A primary school in Sandwell, West Midlands, has become the first school to win a high court appeal against being forced to turn into an academy, arguing it could not demonstrate its improvement because Ofsted inspections were suspended because of Covid.
The governing body of Yew Tree primary school brought a judicial review against the education secretary, Gavin Williamson, following his refusal to revoke an academy order imposed on the school in 2019 after it was rated inadequate by Ofsted.
In a judgment handed down on Friday, Gavin Mansfield QC said he had “grave concern” about several aspects of the decision and there was clear evidence from the school “of both continued efforts to improve and success in achieving those improvements” that appeared to have been disregarded.
He said the decision not to revoke the academy order was “irrational” and seemed swayed by a “perceived lack of support for academisation” from the local authority.
Jamie Barry, the headteacher at Yew Tree primary, described the result as a “huge relief”.
“We’re really pleased the judge has ruled the secretary of state acted irrationally because we’ve been corresponding for the best part of two years now and no matter how much evidence we were putting forwards, it never seemed to be enough,” he said.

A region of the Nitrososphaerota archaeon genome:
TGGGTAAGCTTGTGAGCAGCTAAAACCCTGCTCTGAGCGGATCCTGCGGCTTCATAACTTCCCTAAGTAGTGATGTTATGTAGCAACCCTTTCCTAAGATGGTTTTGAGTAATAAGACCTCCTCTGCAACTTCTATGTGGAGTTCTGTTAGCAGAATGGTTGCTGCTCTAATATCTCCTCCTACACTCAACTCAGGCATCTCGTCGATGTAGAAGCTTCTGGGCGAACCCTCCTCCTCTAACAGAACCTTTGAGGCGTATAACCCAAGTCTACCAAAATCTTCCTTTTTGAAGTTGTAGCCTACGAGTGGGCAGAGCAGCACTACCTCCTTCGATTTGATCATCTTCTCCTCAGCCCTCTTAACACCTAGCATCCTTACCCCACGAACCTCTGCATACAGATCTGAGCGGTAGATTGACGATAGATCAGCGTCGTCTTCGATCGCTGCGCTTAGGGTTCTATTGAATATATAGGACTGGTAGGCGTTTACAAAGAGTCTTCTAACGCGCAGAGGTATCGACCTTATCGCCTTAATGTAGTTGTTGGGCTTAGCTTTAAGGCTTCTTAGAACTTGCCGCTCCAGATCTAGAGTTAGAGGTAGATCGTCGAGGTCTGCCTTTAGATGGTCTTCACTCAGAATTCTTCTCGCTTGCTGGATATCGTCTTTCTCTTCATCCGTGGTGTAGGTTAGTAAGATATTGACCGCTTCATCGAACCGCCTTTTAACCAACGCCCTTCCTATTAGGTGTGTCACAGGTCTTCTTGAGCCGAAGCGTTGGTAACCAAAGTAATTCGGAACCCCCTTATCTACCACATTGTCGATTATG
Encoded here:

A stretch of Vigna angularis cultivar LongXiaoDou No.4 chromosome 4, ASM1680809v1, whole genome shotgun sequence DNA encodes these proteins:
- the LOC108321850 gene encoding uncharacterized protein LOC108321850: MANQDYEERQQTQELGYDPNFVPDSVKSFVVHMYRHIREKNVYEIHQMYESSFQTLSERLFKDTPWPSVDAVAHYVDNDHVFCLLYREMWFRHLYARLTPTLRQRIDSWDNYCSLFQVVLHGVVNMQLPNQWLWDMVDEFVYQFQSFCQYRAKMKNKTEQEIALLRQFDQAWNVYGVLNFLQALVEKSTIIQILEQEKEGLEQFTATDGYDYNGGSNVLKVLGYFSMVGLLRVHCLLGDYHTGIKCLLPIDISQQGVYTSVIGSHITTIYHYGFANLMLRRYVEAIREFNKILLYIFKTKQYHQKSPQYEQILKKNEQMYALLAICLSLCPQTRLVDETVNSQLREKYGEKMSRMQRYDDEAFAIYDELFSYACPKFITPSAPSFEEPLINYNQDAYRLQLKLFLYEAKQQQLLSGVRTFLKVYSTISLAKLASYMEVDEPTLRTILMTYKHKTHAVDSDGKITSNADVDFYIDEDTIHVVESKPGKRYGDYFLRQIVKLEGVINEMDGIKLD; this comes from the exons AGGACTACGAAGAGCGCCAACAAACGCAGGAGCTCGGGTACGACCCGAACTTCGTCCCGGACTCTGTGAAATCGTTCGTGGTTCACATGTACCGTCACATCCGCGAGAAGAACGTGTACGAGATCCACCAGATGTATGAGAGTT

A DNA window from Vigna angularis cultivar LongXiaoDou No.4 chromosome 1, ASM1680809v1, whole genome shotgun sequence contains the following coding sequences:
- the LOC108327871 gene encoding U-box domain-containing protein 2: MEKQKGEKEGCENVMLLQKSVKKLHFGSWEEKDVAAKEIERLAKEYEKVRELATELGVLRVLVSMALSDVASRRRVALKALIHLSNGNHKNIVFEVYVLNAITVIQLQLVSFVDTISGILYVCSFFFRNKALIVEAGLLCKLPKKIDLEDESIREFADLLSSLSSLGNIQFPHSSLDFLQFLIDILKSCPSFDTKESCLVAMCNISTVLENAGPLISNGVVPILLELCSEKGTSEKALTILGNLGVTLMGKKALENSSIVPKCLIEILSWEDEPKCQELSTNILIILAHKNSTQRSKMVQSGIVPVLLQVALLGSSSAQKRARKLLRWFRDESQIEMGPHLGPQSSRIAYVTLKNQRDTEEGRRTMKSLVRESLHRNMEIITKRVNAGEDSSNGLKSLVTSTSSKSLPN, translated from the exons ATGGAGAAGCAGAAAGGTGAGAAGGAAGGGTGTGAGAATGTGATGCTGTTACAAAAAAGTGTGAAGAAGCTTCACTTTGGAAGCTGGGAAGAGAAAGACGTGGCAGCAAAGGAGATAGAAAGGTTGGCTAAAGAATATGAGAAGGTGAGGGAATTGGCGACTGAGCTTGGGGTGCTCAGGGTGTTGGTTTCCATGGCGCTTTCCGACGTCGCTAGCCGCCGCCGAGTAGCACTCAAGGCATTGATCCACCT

“We’re not anti-academy, it is the right decision for some schools, and it could be the right decision for our school at some point, but at the moment that isn’t the case and we feel it would serve as a distraction to our school improvement journey to have to have significant change.”
Yew Tree was rated “inadequate” by Ofsted in January 2019 and upgraded in October to “requires improvement”. Governors and its local authority believe it would be rated “good” if visited by Ofsted again.
Mansfield noted that the suspension of Ofsted inspections for Covid constituted exceptional circumstances, and the decision on the academy order should have been based on “the substance of the performance of the school, not with whether there has been a formal grading by Ofsted”.
“We invited [Ofsted inspectors in] and we said we would gladly risk-assess it, but they weren’t legally allowed to because the law has changed because of Covid,” said Barry.
If the school had been converted into an academy, changes would have come into effect in September when children returned to school following a year of disruption from Covid.
Paul Whiteman, the general secretary of the school leaders’ union NAHT, said: “This case is important as the unnecessary disruption of a conversion would have been counterproductive.”
He said that while for some schools converting to academy status was a positive step, it could be “an unnecessary and unhelpful distraction” for others.
“There are other schools in similar circumstances,” he said. “The pandemic prevented Ofsted from visiting schools but that does not mean that improvement journeys have halted. I hope that this decision will bring sufficient reassurance to them that their efforts and success throughout the most difficult of years will not be disregarded.”